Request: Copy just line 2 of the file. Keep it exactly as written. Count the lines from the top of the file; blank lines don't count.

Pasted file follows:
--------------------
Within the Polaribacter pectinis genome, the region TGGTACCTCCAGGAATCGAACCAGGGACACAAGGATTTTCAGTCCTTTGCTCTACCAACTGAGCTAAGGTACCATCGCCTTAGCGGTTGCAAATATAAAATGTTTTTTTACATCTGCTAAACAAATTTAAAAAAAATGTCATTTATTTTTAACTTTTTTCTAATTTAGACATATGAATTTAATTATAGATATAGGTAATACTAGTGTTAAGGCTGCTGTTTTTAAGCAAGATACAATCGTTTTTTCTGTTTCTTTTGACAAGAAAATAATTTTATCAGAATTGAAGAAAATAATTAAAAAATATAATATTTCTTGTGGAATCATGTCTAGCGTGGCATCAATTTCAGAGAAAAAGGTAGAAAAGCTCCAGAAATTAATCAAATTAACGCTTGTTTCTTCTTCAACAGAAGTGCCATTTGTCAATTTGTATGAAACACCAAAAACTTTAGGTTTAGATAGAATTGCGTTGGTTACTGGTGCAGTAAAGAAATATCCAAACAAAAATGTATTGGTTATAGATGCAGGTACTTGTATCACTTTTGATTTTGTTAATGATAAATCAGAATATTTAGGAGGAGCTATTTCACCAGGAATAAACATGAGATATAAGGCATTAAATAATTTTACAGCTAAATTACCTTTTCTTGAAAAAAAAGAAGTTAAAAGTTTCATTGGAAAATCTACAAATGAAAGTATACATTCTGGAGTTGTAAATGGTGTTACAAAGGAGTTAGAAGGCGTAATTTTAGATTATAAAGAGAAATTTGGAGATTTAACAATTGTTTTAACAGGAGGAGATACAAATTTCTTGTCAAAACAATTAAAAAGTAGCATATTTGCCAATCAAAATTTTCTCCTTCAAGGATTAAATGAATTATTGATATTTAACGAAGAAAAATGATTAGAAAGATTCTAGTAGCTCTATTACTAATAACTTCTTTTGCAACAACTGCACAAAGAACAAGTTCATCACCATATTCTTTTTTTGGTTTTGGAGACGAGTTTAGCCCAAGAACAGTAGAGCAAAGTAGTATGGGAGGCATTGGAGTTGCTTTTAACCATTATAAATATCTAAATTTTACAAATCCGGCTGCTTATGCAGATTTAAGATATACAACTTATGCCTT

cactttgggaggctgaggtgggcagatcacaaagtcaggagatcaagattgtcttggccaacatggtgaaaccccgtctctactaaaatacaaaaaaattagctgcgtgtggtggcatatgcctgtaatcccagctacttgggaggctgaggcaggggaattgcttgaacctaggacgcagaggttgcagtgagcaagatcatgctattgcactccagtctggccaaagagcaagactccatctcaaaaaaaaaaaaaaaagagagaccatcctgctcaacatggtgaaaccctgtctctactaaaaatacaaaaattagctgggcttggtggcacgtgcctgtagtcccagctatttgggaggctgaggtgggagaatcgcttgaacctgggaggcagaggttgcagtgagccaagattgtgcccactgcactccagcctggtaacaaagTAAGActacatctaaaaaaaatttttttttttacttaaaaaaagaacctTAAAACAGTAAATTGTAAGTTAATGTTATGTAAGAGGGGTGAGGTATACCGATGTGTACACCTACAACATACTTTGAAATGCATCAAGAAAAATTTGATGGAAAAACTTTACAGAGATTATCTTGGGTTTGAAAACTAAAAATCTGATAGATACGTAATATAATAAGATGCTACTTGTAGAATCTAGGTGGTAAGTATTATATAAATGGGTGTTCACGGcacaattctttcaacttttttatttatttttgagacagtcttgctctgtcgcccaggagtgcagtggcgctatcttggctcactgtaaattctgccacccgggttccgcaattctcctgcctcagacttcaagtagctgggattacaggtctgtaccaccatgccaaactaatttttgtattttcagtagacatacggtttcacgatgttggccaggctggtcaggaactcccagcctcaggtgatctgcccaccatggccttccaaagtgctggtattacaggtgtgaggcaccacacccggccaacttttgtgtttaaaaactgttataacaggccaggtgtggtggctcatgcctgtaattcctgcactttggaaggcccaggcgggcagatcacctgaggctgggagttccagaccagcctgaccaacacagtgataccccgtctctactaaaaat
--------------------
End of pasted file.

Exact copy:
cactttgggaggctgaggtgggcagatcacaaagtcaggagatcaagattgtcttggccaacatggtgaaaccccgtctctactaaaatacaaaaaaattagctgcgtgtggtggcatatgcctgtaatcccagctacttgggaggctgaggcaggggaattgcttgaacctaggacgcagaggttgcagtgagcaagatcatgctattgcactccagtctggccaaagagcaagactccatctcaaaaaaaaaaaaaaaagagagaccatcctgctcaacatggtgaaaccctgtctctactaaaaatacaaaaattagctgggcttggtggcacgtgcctgtagtcccagctatttgggaggctgaggtgggagaatcgcttgaacctgggaggcagaggttgcagtgagccaagattgtgcccactgcactccagcctggtaacaaagTAAGActacatctaaaaaaaatttttttttttacttaaaaaaagaacctTAAAACAGTAAATTGTAAGTTAATGTTATGTAAGAGGGGTGAGGTATACCGATGTGTACACCTACAACATACTTTGAAATGCATCAAGAAAAATTTGATGGAAAAACTTTACAGAGATTATCTTGGGTTTGAAAACTAAAAATCTGATAGATACGTAATATAATAAGATGCTACTTGTAGAATCTAGGTGGTAAGTATTATATAAATGGGTGTTCACGGcacaattctttcaacttttttatttatttttgagacagtcttgctctgtcgcccaggagtgcagtggcgctatcttggctcactgtaaattctgccacccgggttccgcaattctcctgcctcagacttcaagtagctgggattacaggtctgtaccaccatgccaaactaatttttgtattttcagtagacatacggtttcacgatgttggccaggctggtcaggaactcccagcctcaggtgatctgcccaccatggccttccaaagtgctggtattacaggtgtgaggcaccacacccggccaacttttgtgtttaaaaactgttataacaggccaggtgtggtggctcatgcctgtaattcctgcactttggaaggcccaggcgggcagatcacctgaggctgggagttccagaccagcctgaccaacacagtgataccccgtctctactaaaaat